Google detects when it's automatically redirected from one page to another. In practice, it may be necessary to redirect your visitors from one page to another if the URL has changed or the page no longer exists. In that case, you have to put in a 301 redirect, also called a permanent redirect.
Redirects become a problem when there are several of them in a chain. You should limit intermediate redirects between page A and page B. It's better for visitors, because it speeds up their browsing experience, and it's better for Google.
Why would I have so many redirects on my site?
It's common! Let's look at a concrete example.
If you migrate your site from HTTP to HTTPS, you must redirect all HTTP URLs to HTTPS URLs.
If you already had a redirect from an old page, http://mysite.com/page-a, to http://mysite.com/page-b, you must ensure the visitor is not redirected twice: once to a new HTTP page and then, because of the HTTP to HTTPS change, to an HTTPS page.
Optimize Your Canonical Tags
As you know, the meta robots tag, as well as the meta title and description tags, are important for your website’s SEO.
However, you must also learn about another type of tag in the header: the canonical tag.
It tells Google which page to index as the main page when multiple URLs for the page exist (e.g., https://mysite.com/page and https://www.mysite.com/page), or which pages containing very similar content you don't want indexed:
<link rel="canonical" href="https://monsite.com/page" />
Does the main page have to reference itself with this tag?
It's not required, but it is recommended by Google!
What's the difference with a 301 redirect? Why use a canonical tag?
After a redirect, you can’t access the contents of the page. You are directly redirected to another page. The canonical tag indicates the main page to index. So, if you change the URL of a page, you should use a redirect.
If your visitor needs to access both similar pages, use the canonical tag on the main page to be indexed.
You own a website that sells clothing: example-clothing-shop.com.
You sell blue dresses which are accessible two different ways to allow your visitors to filter by color or type of clothing:👗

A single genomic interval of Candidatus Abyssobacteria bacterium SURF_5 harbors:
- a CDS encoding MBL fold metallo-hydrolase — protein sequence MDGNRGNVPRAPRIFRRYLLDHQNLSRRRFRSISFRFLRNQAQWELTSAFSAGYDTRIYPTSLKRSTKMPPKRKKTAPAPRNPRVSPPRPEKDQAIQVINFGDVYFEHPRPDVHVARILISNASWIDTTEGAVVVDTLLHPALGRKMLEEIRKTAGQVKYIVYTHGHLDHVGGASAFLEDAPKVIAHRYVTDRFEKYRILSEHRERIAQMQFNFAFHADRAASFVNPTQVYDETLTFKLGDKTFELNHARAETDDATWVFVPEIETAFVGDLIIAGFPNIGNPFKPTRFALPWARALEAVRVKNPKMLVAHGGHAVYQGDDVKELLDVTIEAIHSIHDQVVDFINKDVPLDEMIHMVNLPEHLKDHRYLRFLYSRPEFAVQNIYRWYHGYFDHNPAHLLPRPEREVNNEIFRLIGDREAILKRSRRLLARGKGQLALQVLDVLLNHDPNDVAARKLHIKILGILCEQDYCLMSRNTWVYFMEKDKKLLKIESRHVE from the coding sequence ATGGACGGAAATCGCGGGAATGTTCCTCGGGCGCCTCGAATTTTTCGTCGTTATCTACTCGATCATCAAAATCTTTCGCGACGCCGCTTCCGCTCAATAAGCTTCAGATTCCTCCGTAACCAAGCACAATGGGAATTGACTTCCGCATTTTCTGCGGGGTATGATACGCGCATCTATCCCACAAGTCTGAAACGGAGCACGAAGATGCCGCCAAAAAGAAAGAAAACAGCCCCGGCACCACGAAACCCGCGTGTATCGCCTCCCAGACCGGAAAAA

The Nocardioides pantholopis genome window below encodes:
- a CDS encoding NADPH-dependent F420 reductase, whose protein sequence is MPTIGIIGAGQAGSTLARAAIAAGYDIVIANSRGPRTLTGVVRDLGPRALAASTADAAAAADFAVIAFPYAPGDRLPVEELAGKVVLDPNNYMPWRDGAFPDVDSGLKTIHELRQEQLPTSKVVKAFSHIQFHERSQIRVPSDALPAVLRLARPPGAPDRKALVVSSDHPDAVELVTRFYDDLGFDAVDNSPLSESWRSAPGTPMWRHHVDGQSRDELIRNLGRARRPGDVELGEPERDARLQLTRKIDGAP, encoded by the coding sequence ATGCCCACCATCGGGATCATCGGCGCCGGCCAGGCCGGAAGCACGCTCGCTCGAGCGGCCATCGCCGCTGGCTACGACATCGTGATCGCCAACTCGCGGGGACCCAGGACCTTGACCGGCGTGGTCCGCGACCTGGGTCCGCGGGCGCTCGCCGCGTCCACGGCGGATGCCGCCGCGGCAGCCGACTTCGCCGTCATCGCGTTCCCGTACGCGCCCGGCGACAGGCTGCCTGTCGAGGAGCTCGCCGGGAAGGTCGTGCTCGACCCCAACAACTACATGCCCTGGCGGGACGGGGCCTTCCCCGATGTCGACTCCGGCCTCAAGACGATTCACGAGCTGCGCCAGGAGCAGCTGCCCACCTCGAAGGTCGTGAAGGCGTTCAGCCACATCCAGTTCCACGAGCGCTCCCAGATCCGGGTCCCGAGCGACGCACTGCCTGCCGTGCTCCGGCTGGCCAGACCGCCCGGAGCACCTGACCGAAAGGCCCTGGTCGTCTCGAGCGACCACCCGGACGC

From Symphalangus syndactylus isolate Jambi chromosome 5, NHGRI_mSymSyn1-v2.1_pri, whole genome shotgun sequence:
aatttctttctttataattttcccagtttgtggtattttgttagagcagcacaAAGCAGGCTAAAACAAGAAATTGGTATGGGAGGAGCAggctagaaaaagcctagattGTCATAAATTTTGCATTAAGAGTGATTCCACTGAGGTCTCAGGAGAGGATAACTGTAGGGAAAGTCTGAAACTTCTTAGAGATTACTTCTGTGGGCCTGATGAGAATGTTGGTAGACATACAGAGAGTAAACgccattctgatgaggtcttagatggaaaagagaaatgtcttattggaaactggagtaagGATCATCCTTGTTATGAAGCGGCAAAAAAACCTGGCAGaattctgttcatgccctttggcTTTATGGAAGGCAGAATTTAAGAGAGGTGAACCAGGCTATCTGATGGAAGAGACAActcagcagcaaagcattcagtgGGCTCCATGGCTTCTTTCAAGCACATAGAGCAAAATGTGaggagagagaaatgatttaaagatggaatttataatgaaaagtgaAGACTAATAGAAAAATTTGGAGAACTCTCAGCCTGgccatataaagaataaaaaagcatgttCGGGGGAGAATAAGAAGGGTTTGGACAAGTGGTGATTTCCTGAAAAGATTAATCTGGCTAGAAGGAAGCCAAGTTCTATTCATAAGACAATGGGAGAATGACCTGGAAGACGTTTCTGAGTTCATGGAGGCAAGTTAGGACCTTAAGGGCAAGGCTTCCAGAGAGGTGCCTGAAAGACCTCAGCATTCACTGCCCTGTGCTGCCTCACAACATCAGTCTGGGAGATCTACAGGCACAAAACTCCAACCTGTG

These pages are exactly the same, but they are both necessary.
Place a canonical tag on both pages:
<link rel="canonical" href="https://exemple-vente-vetements.fr/vetements-bleus/robes-bleues" />
This shows Google that you want this page to be used as the main page for indexing. You will not be penalized for duplicating content.
Things to Avoid
Be careful of the following:
Check that the URL is written correctly (no typos, with or without final slash).
Check that there are no successive canonical tags (page A points to B points to C).
Check that you don’t have a loop: A to B and B to A.
Check that the URL in the tag is accessible (no 404 error).
Do not use a canonical tag if you can eliminate duplicate content or use redirect.
Optimize the Structure and Design of Your Website
One of the most important SEO points is clear and easy-to-follow site structure and content for visitors. Good architecture has several advantages:
A better experience for your visitors, who can easily find content that interests them.
Improved Google crawl.
Sitelinks are displayed in search results.
Here are two good ways to achieve this:
1 - Prioritize Your Content and Create the Corresponding URLs
Information is organized in a hierarchy and should be simple and logical as it will become the structure for your website.
Try to limit the number of categories to 3-7 and balance the number of subcategories. Your URLs should reflect the path users take to access the information.
Avoid going too deep:
Organizing your content is good, but too many subcategories are bad.
As a general rule, all pages should be accessible in less than three clicks.
Notice there are two menus:
A small menu at the top-right for existing customers.
A simple main menu with six categories and a Start button.
The interface is simple and straightforward. 👌
2 - Create a Menu in HTML / CSS, if Possible
Keep Your Pages Light
Google spends a lot of resources crawling and indexing your pages. The heavier they are, the more resources Google needs. It can never be said enough: keep your pages as light as possible!
We've devoted an entire chapter in the second part of this course to the topic.
Avoid unnecessary redirects.
Select main pages in case of duplicate content, and set your canonical tags.
Use a straightforward site architecture.
Keep your pages light.
Congratulations! You have almost completed the first part of this course. After the quiz, go to the next chapter to learn how to improve the speed of your website.